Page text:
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Tuesday, November 29, 2005

All new and improved...

Back in July I posted a guide to and it seemed to be fairly well received. Well, I've updated it a bit. It's not a major re-write, so I've called it Delicious 1_2.

The first change you might notice is the title page. I was never happy with the old name, so it is now called Simply Delicious. The cover page still looks a bit naff though... Maybe I'll fix that in the next version. I've also updated screen shots and tweaked the text to take account of the changes in (changes for the better I think). The biggest difference I've made, is to beef up the RSS/Bloglines section. It seemed to me that the real value of RSS only becomes obvious once you start subscribing to a number of feeds, so I encourage people to subscribe to a blog feed and a couple of news feeds as well as a feed.

As before, all suggestions will be gratefully received. Let me know what you think.

Update: Someone emailed to let me know that the pdf file was not readable on all platforms. I've re-saved it with a different pdf creator and re-posted. The link above is to the new version. Let me know if you still have any problems viewing it.

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Monday, November 28, 2005

One student at a time...

I asked for your help in a previous post to try and find ways to convince my students to take up blogging. Well, three students took up the challenge. Unfortunately, after a great first post, the first student has never sent another message. The second student to start made some really interesting posts and even attracted some good comments... but then decided to leave the course. However, the third student is still going strong and doing well.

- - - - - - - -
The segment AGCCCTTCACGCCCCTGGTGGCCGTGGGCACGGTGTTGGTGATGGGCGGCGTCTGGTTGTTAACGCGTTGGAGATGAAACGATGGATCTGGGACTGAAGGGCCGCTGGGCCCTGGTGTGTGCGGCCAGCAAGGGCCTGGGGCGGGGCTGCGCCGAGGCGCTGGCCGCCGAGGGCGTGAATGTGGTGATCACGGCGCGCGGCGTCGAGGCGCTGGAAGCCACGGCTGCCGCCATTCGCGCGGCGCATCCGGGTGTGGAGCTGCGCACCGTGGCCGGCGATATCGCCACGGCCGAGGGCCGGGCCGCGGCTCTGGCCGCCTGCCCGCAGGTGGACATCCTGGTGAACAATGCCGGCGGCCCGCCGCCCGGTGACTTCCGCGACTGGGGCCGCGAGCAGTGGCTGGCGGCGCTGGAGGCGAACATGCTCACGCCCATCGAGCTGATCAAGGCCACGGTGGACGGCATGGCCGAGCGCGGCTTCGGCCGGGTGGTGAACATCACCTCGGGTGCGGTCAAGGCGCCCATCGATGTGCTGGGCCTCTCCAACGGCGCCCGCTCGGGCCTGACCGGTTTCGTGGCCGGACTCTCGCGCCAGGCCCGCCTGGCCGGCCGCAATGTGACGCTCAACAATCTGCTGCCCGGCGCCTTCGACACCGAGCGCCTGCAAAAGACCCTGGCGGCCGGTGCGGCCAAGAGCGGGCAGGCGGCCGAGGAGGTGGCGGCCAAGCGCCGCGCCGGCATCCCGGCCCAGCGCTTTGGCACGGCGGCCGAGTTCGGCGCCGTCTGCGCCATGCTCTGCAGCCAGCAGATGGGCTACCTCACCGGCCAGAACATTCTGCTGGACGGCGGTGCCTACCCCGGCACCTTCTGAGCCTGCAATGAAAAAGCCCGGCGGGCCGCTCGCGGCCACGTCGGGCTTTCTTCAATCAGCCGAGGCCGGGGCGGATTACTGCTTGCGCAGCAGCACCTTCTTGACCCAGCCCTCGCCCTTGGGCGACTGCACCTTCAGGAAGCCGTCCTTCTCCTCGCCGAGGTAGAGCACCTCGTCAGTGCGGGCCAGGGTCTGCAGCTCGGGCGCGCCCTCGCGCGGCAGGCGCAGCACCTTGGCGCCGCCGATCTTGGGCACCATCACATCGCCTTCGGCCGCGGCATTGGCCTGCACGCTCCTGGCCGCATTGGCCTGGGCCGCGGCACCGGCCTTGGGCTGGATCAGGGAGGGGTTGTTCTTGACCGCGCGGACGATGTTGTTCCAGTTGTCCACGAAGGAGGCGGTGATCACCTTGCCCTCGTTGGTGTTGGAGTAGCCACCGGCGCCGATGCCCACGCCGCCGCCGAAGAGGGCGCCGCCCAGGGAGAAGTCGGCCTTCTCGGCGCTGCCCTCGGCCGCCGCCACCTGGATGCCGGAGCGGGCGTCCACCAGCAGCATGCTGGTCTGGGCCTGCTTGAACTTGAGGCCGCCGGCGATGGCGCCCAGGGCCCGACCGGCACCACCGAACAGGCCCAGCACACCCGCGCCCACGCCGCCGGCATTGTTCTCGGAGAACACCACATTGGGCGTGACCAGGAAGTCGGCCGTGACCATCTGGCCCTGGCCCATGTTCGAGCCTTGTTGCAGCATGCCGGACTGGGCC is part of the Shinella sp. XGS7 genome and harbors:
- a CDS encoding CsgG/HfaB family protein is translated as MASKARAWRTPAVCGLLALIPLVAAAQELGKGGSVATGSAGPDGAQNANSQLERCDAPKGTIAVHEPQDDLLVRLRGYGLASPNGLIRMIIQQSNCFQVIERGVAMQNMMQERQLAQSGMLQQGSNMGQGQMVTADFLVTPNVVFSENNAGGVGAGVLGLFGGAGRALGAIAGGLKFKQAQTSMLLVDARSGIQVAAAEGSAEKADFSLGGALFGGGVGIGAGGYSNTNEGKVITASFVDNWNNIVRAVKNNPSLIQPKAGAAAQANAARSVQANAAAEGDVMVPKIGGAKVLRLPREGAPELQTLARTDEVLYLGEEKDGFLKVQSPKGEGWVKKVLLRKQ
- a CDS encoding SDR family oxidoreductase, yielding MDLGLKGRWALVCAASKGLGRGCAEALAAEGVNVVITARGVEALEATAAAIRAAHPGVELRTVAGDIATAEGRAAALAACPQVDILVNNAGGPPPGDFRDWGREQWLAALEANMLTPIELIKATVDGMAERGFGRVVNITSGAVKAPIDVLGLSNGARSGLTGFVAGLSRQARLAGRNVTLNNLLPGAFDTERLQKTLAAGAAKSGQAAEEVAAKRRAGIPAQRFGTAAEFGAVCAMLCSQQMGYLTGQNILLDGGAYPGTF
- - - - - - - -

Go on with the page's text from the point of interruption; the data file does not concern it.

At the moment she is most concerned about... guess what? I'll tell you in a minute, but I suspect you wont be surprised. I think she'd be really pleased to get some comments from someone other than me - especially if she could get some comments from real teachers!

So please visit the To Probation And Beyond blog and give her some advice/support/encouragement. However, I should warn you her blog is very pink. I mean very pink! You have been warned.

Did you guess what she was concerned about? Yes, it was classroom management. From my online chats and student's emails, she is not alone. I suspect that encouragement and suggestions on her blog would help not only her, but all the students that are reading her blog too. Thanks in advance.